Britain’s five richest families are more wealthy than the poorest 20 per cent of the population, a leading charity has revealed.
A report by Oxfam showed that at STG28.2 billion ($A52.62 billion), the combined wealth of the top five billionaires and their families is more than the STG28.1 billion of the 12.6 million people who are society’s poorest, the Guardian said.
The most affluent family in Britain, the Grosvenors, headed by the Duke of Westminster, has a fortune of around STG7.9 billion, largely derived from owning 190 acres of real estate in London’s Belgravia, near Buckingham Palace, according to the Forbes rich list.
That is more than the poorest 10 per cent of the British population, which is valued at STG7.8 billion, according to Oxfam’s Tale of Two Britains report.
The revelation throws Britain’s economic divide into stark relief. In the week of the government’s budget, Oxfam has called on politicians to address the widening gap, urging them to clamp down on tax avoidance and to explore greater taxes on extreme wealth.
Ben Phillips, Oxfam’s director of campaigns and policy, said: “Britain is becoming a deeply divided nation, with a wealthy elite who are seeing their incomes spiral up, while millions of families are struggling to make ends meet.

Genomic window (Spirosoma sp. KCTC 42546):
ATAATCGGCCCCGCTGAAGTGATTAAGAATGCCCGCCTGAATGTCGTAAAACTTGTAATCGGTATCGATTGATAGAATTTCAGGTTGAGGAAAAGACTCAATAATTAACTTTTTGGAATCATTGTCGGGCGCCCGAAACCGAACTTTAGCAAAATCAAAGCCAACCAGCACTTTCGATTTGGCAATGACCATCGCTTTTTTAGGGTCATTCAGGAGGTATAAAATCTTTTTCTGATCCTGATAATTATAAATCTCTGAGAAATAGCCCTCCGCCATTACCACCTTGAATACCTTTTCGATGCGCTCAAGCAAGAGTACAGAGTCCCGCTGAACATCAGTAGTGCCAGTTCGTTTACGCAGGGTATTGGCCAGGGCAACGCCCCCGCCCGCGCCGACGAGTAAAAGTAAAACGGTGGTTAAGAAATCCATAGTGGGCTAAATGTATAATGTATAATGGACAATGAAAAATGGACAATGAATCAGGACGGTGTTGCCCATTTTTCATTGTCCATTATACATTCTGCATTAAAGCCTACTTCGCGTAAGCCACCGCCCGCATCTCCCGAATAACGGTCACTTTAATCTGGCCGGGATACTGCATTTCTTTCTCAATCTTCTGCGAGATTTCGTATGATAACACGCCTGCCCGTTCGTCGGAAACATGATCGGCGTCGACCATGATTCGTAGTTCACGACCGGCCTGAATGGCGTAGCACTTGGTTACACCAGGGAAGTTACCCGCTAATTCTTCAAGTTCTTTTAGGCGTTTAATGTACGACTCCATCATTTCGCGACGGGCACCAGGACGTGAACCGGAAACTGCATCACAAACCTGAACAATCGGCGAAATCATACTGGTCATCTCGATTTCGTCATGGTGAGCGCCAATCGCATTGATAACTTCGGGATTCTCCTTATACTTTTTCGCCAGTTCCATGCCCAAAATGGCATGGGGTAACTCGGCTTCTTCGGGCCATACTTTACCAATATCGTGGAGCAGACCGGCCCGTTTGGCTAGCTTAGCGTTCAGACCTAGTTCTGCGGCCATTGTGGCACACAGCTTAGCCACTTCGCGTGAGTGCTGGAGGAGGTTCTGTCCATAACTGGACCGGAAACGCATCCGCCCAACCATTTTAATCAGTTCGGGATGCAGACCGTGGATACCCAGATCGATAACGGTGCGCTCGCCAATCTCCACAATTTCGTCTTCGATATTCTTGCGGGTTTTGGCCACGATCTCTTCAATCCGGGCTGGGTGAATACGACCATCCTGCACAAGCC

“It’s deeply worrying that these extreme levels of wealth inequality exist in Britain today, where just a handful of people have more money than millions struggling to survive on the breadline.”
He added: “Increasing inequality is a sign of economic failure rather than success. It’s far from inevitable – a result of political choices that can be reversed. It’s time for our leaders to stand up and be counted on this issue.”
The top five richest families also include David and Simon Reuben, whose STG6.9 billion fortune comes from metals and property, and the Hinduja brothers, whose trucking and banking businesses have netted them STG6 billion.
The Cadogan family is worth around STG4 billion from owning property and land in Chelsea and Knightsbridge in London and Cadogan Estates, while the fifth richest person is Newcastle United FC owner and Sports Direct clothing chain boss Mike Ashley, whose fortune is valued at STG3.3 billion.
Oxfam urged the government to balance its books by raising revenues from those who can afford it, the Guardian said.
The government should do this “by clamping down on companies and individuals who avoid paying their fair share of tax and starting to explore greater taxation of extreme wealth”.
A report by Oxfam earlier this year found that the world’s 85 richest billionaires have a combined wealth equivalent to that of half the world’s population, or 3.5 billion people.